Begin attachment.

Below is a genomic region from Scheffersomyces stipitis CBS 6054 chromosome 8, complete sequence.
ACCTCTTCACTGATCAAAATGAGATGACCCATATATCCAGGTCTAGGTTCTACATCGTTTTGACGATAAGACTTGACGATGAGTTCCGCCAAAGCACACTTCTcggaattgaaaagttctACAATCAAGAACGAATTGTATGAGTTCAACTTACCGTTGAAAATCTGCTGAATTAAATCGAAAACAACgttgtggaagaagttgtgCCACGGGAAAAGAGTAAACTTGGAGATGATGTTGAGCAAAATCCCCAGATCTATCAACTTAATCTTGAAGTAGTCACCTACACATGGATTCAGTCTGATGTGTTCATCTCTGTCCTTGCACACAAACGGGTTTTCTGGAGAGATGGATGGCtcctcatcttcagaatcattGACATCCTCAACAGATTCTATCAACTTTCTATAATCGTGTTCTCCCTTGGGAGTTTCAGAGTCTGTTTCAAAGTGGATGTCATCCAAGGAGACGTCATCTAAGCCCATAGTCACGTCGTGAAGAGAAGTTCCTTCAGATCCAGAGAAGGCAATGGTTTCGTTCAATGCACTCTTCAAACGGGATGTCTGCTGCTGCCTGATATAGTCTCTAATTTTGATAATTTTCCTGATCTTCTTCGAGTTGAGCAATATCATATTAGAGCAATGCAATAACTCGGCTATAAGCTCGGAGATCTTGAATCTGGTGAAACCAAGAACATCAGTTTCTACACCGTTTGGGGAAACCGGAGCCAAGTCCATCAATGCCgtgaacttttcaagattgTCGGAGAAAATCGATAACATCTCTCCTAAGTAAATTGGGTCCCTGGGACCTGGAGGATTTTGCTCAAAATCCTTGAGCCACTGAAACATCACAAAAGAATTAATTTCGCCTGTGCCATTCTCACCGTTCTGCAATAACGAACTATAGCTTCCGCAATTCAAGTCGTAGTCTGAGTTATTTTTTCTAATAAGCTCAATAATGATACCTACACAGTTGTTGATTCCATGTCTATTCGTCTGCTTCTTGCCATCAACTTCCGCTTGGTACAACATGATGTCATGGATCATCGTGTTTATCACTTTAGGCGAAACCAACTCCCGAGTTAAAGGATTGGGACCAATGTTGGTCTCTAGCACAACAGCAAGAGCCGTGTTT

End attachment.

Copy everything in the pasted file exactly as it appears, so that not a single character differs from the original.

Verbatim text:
Below is a genomic region from Scheffersomyces stipitis CBS 6054 chromosome 8, complete sequence.
ACCTCTTCACTGATCAAAATGAGATGACCCATATATCCAGGTCTAGGTTCTACATCGTTTTGACGATAAGACTTGACGATGAGTTCCGCCAAAGCACACTTCTcggaattgaaaagttctACAATCAAGAACGAATTGTATGAGTTCAACTTACCGTTGAAAATCTGCTGAATTAAATCGAAAACAACgttgtggaagaagttgtgCCACGGGAAAAGAGTAAACTTGGAGATGATGTTGAGCAAAATCCCCAGATCTATCAACTTAATCTTGAAGTAGTCACCTACACATGGATTCAGTCTGATGTGTTCATCTCTGTCCTTGCACACAAACGGGTTTTCTGGAGAGATGGATGGCtcctcatcttcagaatcattGACATCCTCAACAGATTCTATCAACTTTCTATAATCGTGTTCTCCCTTGGGAGTTTCAGAGTCTGTTTCAAAGTGGATGTCATCCAAGGAGACGTCATCTAAGCCCATAGTCACGTCGTGAAGAGAAGTTCCTTCAGATCCAGAGAAGGCAATGGTTTCGTTCAATGCACTCTTCAAACGGGATGTCTGCTGCTGCCTGATATAGTCTCTAATTTTGATAATTTTCCTGATCTTCTTCGAGTTGAGCAATATCATATTAGAGCAATGCAATAACTCGGCTATAAGCTCGGAGATCTTGAATCTGGTGAAACCAAGAACATCAGTTTCTACACCGTTTGGGGAAACCGGAGCCAAGTCCATCAATGCCgtgaacttttcaagattgTCGGAGAAAATCGATAACATCTCTCCTAAGTAAATTGGGTCCCTGGGACCTGGAGGATTTTGCTCAAAATCCTTGAGCCACTGAAACATCACAAAAGAATTAATTTCGCCTGTGCCATTCTCACCGTTCTGCAATAACGAACTATAGCTTCCGCAATTCAAGTCGTAGTCTGAGTTATTTTTTCTAATAAGCTCAATAATGATACCTACACAGTTGTTGATTCCATGTCTATTCGTCTGCTTCTTGCCATCAACTTCCGCTTGGTACAACATGATGTCATGGATCATCGTGTTTATCACTTTAGGCGAAACCAACTCCCGAGTTAAAGGATTGGGACCAATGTTGGTCTCTAGCACAACAGCAAGAGCCGTGTTT